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Pets in panic, helping them through storms

Pets in panic, helping them through storms

ATLANTA -- Your cat, dog, maybe even your bird is going nuts! You don't know what is going wrong until suddenly you notice the blue sky has suddenly grown dark.  A storm is coming from nowhere.  Somehow your pet had a clue before you did.

Many pet owners will tell you, their dogs and cats can do some pretty strange things when they're stressed by severe weather.  "A lot of them can hurt themselves," Dr. Shannon South, a veterinarian at the Briarcliff Animal Clinic said Monday. "I've seen dogs jump through windows.  I've seen them going missing for a couple of weeks at a time."

Dr. South said dog's habits can be changed, if they're young.  "Try to redirect their activity.  Get them to play. Make the storm a good experience," she advised pet owners.

Lewis running for Congress again

ATLANTA (AP) - Civil rights icon and Congressman John Lewis says he's running for office again.

The Georgia Democrat told the Atlanta Press Club Tuesday he is "not in any way tired" and plans to stand for election again for his Atlanta district, which he has represented since 1986.

Lewis was a prominent civil rights activist long before going to Congress. He joined the Freedom Riders in 1961, riding interstate buses in a push to get the federal government to enforce a Supreme Court ruling prohibiting segregation in bus stations. Along the way, they were arrested, fined and attacked by mobs.

Lewis was recognized for his bravery during the civil rights era in February, when he was awarded the Presidential Medal of Freedom, the nation's highest civilian honor.

Bill Campbell slowly raises his post-prison profile

Monday, Bill Campbell attended an Atlanta Press Club event -- not exactly the venue to maintain a carefully guarded low profile. For a while, the former mayor seemed to be at its center -- accepting hugs and handshakes and posing for photos.

Monday, Bill Campbell attended an Atlanta Press Club event -- not exactly the venue to maintain a carefully guarded low profile. For a while, the former mayor seemed to be at its center -- accepting hugs and handshakes and posing for photos.

"Well, I never really left Atlanta. This is my home," Campbell told us.

But as Bill Campbell knows better than most, he did leave Atlanta after he left the mayor's office nine years ago. He practiced law full-time in Florida. Then he went to federal prison, then a halfway house, following a tax evasion conviction.

Fulton unemployment exceeds Georgia rate in March

Fulton unemployment exceeds Georgia rate in March

FULTON COUNTY, Ga. -- The preliminary unadjusted unemployment rate in Metro Atlanta decreased to 9.8 percent in March.

This is down four-tenths of a percentage point from a revised 10.2 percent in February.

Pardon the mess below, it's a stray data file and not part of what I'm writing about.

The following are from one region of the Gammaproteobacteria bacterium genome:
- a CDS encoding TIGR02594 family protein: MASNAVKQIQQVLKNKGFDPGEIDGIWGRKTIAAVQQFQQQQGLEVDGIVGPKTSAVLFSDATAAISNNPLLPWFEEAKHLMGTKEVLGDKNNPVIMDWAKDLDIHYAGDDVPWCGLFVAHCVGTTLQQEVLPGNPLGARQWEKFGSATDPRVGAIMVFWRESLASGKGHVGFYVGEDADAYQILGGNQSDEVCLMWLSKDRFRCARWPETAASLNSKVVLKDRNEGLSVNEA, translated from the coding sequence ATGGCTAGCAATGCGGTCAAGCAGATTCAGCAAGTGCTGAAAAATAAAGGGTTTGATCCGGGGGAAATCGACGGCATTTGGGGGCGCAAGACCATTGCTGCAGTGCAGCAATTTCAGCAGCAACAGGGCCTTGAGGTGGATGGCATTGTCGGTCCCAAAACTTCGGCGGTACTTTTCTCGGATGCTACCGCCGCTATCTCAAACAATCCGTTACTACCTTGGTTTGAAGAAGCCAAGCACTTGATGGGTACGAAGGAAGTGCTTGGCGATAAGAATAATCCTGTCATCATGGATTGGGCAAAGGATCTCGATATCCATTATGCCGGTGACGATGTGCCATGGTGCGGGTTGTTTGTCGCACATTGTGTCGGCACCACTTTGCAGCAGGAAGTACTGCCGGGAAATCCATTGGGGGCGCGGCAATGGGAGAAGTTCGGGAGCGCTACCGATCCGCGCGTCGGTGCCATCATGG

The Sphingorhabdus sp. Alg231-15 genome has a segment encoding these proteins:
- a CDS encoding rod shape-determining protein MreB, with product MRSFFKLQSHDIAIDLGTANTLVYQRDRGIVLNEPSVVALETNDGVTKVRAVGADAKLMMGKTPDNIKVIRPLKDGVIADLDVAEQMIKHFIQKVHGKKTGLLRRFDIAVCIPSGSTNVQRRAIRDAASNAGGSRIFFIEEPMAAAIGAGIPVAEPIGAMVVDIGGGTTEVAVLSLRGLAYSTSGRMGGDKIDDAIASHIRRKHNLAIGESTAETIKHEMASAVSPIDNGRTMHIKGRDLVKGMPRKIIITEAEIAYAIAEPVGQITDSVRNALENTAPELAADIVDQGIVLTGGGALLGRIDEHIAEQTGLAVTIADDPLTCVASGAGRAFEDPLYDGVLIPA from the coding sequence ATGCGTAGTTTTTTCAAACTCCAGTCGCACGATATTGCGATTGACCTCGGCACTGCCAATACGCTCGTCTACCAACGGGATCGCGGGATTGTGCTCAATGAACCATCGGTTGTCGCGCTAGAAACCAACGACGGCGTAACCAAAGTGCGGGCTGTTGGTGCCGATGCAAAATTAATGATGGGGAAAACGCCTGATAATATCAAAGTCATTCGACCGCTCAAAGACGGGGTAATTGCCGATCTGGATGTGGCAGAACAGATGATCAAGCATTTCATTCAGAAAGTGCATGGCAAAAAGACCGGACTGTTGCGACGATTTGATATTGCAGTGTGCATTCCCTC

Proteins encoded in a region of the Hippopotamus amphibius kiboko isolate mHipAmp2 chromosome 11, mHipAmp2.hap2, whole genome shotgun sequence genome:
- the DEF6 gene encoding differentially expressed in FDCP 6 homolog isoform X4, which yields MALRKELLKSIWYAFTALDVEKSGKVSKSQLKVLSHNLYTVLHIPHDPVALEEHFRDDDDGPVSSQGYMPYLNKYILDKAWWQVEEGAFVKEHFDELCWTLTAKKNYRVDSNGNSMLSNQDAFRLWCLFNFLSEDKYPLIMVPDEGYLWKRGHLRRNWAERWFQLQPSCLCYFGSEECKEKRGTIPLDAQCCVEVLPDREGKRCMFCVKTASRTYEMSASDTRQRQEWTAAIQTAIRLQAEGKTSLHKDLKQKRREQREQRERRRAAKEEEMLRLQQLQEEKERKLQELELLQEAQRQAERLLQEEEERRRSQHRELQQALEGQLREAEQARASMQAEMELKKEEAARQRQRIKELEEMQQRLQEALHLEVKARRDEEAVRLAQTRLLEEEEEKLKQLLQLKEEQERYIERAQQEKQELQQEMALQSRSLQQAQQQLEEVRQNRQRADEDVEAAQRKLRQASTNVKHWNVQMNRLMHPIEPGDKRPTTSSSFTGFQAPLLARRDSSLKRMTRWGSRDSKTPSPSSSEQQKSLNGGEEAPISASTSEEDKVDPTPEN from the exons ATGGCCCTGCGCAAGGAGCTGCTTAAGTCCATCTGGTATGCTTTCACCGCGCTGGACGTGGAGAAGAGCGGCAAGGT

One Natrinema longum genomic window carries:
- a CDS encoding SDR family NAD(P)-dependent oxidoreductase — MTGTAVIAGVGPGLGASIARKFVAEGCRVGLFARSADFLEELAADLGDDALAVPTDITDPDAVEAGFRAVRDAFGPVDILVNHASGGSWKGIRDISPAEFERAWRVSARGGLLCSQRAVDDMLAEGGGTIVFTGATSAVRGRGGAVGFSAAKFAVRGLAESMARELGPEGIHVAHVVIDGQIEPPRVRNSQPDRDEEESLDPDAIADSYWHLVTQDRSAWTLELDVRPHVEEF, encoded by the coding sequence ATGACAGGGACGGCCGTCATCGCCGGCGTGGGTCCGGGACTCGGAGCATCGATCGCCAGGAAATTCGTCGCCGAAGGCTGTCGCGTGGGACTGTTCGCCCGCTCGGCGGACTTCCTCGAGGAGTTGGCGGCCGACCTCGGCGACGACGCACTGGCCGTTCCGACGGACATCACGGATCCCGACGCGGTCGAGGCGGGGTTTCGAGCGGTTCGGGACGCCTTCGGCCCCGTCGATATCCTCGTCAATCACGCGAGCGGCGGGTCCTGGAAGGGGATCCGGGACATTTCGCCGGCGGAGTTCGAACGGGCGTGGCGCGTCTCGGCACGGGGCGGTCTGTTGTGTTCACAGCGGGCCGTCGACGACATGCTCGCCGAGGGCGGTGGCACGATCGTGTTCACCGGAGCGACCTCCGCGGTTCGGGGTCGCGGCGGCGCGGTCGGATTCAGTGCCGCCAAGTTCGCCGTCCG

Metro Atlanta's jobless rate was 10.1 percent in March 2010.

"The unemployment rate decreased in Atlanta, as well as in all of the state's other 24 local areas," said State Labor Commissioner Mark Butler.

Top 5 ways to ward off computer hackers

ATLANTA - It could happen to anyone.

That's the warning from an ex-hacker turned computer security specialist. Gregory Evans spent years hacking computers, tapping into everything from high school grades to corporate business files. Now, he's using his powers for good: trying to keep cyber-crimes from happening to anyone else.

Evans is the CEO of LIGATT Security International in Norcross, a company investigating high-tech crime and working to keep computers secure. He says everyone is susceptible to hackers, but there are some things you can do to help ward them off:

Atlanta firefighters question mayor's math

ATLANTA -- One out of every five dollars in the city of Atlanta is spent on pensions. The mayor is trying to change that, but is being met with stiff objections from the city's police and fire employees.

Members of the Atlanta Professional Firefighters on Wednesday questioned Mayor Kasim Reed's math on the city's troubled pension plan.

Union members called on city council members to hire pension professionals to review the mayor's pension reform report.

They've accused the mayor of breaking promises to employees, and they've said he could be breaking the law.

"People can say what they want in the heat of argument, but math is math," Mayor Reed said during a town hall meeting with city employees on Tuesday night. "I could actually get out of being mayor, and this wouldn't blow up in my time in office. But I wouldn't have a clear conscience, and I wouldn't feel comfortable living in this city."

Best Spots: Dates on a Dime

ATLANTA - For this week's installment of Best Spots, we have compiled a list of inexpensive dates for you to take your special someone.

In today's economy, it's important to find companionship which, in our opinion, is the cheapest form of entertainment. However, it's the springtime, and people like to get out every now and then. So, check out these suggestions for fun under $15.

If you think you date is a star, take them to the Fernbank Planetarium, one of the largest planetariums in the United States. You and your date can wish upon a star in this celestial theater that showcases every planet and major constellation. If the sky and clear and you want to stay late, you can stargaze in the museum's observatory. Admission to the planetarium is $4.